What: Eryngium agavifolium, the agave-leaf sea holly, is a distinctive foliage perennial for the Northwest. Since agaves do not like our cold and wet winters, with a little imagination this can serve as a good substitute. The architectural quality of the flat, semi-evergreen rosette adds interest to the sun garden. Each glossy dark-green leaf is about 16 to 24 inches long, sword-shaped with a sharply toothed edge. In late summer it puts up a 4-to-5 foot flower stem bearing a spiny group of 2-inch, greenish-white, thimble-shaped blooms. As the season progresses the flowers mature to a dark chocolate-brown and last until mid-winter. Eryngium agavifolium is quite attractive to bees and butterflies and is also deer resistant.
Where: Plant in full sin to light shade. This plant looks good with other sun and drought loving perennials such as Salvia greggii, Acanthus mollis, shrub roses, verbascum, blue oat grass and hebes.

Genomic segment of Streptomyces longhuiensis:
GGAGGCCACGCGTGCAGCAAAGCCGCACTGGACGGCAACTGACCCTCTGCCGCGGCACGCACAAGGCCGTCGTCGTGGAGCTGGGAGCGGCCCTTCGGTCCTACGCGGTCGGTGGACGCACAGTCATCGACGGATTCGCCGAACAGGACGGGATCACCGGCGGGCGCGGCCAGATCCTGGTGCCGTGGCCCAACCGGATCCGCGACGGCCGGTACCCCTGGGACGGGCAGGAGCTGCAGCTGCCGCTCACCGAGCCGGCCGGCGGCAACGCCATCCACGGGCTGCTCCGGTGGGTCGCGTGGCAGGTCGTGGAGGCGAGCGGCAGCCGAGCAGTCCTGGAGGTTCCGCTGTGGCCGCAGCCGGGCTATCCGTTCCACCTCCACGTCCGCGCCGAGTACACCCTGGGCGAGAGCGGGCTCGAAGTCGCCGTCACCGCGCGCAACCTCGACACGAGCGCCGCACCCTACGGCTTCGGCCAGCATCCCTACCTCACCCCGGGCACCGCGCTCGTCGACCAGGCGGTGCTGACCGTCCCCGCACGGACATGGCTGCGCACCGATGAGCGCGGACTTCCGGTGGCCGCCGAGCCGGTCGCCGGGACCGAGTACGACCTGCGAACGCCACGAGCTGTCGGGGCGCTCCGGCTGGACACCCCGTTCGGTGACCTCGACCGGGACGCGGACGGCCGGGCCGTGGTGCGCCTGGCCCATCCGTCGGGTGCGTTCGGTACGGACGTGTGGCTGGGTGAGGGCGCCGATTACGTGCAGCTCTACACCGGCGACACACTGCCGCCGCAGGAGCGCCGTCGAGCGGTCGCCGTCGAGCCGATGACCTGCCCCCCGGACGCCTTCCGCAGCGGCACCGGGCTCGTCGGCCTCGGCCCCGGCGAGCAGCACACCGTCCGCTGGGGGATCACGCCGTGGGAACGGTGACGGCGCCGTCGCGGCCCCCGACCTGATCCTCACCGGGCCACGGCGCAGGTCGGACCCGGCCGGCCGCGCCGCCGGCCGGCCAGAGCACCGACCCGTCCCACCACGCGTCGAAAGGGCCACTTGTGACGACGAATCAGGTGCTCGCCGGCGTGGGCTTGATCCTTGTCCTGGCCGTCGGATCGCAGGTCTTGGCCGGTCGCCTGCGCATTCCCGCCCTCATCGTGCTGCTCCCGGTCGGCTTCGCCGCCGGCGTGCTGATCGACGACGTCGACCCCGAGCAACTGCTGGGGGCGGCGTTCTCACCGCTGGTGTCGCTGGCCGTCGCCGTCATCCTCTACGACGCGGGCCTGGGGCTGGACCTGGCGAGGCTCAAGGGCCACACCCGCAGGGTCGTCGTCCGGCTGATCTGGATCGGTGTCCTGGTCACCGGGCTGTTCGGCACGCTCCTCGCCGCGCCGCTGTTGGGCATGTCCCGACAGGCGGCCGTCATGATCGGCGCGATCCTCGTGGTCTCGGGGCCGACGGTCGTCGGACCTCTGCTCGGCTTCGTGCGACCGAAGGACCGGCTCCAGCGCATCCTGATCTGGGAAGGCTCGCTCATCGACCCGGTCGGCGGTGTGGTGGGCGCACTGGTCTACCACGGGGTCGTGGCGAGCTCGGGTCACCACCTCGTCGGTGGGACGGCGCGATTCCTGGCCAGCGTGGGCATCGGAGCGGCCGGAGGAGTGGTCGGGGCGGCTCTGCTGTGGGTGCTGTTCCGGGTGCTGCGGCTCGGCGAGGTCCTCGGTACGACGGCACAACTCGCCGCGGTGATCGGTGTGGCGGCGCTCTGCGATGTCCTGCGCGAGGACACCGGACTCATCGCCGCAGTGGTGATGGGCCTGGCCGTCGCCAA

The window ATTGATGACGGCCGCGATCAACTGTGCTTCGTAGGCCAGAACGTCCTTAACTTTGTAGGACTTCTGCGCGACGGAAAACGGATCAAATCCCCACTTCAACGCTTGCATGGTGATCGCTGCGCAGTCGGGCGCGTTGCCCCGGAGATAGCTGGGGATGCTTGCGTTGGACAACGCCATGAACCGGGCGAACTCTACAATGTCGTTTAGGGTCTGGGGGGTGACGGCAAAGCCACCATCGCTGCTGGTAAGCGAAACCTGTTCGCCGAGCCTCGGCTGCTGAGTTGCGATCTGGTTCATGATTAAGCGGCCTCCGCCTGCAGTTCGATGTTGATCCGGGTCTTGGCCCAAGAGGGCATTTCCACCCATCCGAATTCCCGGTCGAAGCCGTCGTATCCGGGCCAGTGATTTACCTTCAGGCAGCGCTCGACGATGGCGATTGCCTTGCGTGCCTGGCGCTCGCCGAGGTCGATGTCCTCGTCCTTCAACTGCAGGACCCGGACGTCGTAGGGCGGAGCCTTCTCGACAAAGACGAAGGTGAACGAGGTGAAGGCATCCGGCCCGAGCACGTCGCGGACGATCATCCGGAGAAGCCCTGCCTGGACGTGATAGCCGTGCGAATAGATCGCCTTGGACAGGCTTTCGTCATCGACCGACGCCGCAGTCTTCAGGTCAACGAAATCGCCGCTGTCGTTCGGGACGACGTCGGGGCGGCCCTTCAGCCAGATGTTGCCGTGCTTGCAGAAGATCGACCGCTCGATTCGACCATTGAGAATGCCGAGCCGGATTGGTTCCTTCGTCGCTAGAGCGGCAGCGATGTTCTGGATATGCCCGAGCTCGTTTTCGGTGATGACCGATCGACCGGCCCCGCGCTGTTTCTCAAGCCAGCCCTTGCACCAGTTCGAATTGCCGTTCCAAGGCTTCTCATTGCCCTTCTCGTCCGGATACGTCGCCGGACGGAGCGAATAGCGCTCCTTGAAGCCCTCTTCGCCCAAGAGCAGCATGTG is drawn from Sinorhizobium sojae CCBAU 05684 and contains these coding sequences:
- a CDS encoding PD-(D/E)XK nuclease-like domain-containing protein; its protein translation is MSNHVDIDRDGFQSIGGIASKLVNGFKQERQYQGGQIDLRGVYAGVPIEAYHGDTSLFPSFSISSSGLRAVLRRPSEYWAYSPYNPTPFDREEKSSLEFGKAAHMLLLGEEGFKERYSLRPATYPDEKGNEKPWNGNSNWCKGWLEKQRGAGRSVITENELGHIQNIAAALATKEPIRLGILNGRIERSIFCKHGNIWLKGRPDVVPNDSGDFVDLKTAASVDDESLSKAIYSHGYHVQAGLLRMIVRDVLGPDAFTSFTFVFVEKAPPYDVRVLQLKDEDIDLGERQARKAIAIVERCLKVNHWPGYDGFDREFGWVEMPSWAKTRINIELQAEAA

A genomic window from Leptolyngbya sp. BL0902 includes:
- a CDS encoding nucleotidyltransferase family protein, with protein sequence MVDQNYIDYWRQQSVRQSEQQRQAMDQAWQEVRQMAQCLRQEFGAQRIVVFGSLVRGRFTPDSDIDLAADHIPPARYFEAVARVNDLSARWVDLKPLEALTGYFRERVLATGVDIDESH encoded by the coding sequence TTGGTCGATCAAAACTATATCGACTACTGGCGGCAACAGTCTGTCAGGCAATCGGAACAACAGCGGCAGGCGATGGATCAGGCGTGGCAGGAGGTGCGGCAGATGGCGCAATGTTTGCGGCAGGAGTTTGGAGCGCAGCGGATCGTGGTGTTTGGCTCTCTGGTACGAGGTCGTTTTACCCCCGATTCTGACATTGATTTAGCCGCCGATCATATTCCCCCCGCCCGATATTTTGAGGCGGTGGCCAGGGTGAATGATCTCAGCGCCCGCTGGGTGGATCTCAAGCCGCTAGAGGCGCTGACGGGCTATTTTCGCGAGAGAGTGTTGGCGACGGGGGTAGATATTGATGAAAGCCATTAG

Size: Grows to 4 feet tall by 4 feet wide in 10 years.
Care: This sea holly grows best in well-drained and sandy soil in full sun to light shade. Once established it is very drought tolerant. This tough perennial is relatively short-lived, but will reseed into the garden. Spare seedlings are easily removed or relocated as young plants. Remove the flower stems when they are no long attractive and older yellow and brown foliage can be pulled free from the evergreen rosette in late fall and winter.